Endochondral ossification is responsible for the formation of the long bones of your skeleton. The process begins with the formation of cartilage in your growth plates which becomes ossified through development. Growth plates are typically located near joints in children. Common growth plate injuries include fractures near the elbow, wrist, or ankle of both teenagers and children. Falling onto an outstretched arm is a common cause of wrist fractures in children. This can happen when resisting a takedown by reaching out and having direct contact between wrist and mat. Learning how to properly fall or protect yourself from a takedown is the best method of preventing wrist fractures in children or adults. Fortunately, fractures near growth plates have a higher tendency to heal and recover from deformity as the child is already generating new bone. If you’re an instructor in a kid’s jiu-jitsu program, it is important to pay attention to any child or teenager that continues to complain of pain to their extremity as they may have sustained a growth plate fracture even if you can’t find an obvious deformity. Damaged growth plates can lead to stunted growth or deformity if not treated appropriately. If the fracture is displaced, then the bone may need to be realigned and casted in an emergency room, or sometimes in the operating room.
How We Heal
Bones heal in a similar way to their formation. Fractures treated with a cast or intramedullary rod often heal by endochondral bone formation. There are three steps that occur: inflammation, repair, and remodeling. In inflammation, the initial injury causes the bone to bleed and inflammatory cells are recruited to the area. The repair phase generates a fracture callus. This callus is initially made up of fibrous cartilage which is slowly replaced by immature bone. During remodeling, the immature bone is remodeled in response to mechanical stress. It’s important to maintain the immobilization around the broken bone during this time to allow for your bone to heal by going through all of these stages.
Recovery from a broken bone varies depending on the injury location and severity. Deformity or an open wound over a fracture is an emergency and will require urgent evaluation by a physician to consider reduction, antibiotics, or possible surgery. High-energy fractures, such as those sustained after a car accident, can be permanently disabling.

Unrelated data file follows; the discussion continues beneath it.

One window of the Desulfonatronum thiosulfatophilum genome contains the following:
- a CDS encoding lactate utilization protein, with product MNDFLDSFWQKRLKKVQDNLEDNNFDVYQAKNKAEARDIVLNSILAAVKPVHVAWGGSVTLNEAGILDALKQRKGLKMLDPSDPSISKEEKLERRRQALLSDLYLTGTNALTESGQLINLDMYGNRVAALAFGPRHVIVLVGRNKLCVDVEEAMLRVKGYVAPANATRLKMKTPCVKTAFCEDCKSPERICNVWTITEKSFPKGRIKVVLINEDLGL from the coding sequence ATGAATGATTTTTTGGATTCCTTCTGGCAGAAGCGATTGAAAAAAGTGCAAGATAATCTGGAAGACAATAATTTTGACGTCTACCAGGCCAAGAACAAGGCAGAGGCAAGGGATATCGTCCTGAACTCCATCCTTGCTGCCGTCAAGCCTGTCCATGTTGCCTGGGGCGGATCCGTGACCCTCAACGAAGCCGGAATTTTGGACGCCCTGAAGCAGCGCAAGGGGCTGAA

REPAIR OF FRACTURES
A broken bone will need to be treated first with immobilization and then prompt evaluation. Depending on the location of the break, treatment options vary from cast or brace treatment to surgical. It may take six weeks before noticing any changes on an x-ray, and often it will be several months before a bone can be considered healed.
There are many factors that are involved with recovering from a broken bone. Some factors that are easily controlled are diet and general health. A diet with ample vitamin D, calcium, and protein is important to the normal regulation and healing of bones. Avoid nicotine products, including smoking and nicotine patches, as these cause a long delay in healing. Certain medications such as corticosteroids and diseases such as diabetes or HIV are linked to difficulty with fracture repair. There is controversy whether nonsteroidal anti-inflammatories such as naproxen or ibuprofen negatively impact bone healing.
Back At It
After you’ve been cleared by your physician to return to jiu-jitsu following a broken bone, you will likely need to rebuild the muscles that you have lost during rest. Healing a bone can often take several months, thus during this time, your muscles surrounding the affected joint become smaller, losing its strength. The ligaments surrounding the joints of the injury will require stretching as they may have become stiff after a period of immobilization. Rehabilitation will require stretching and strengthening exercises that will help rebuild your muscles, maintain your flexibility, and allow you to return to activity.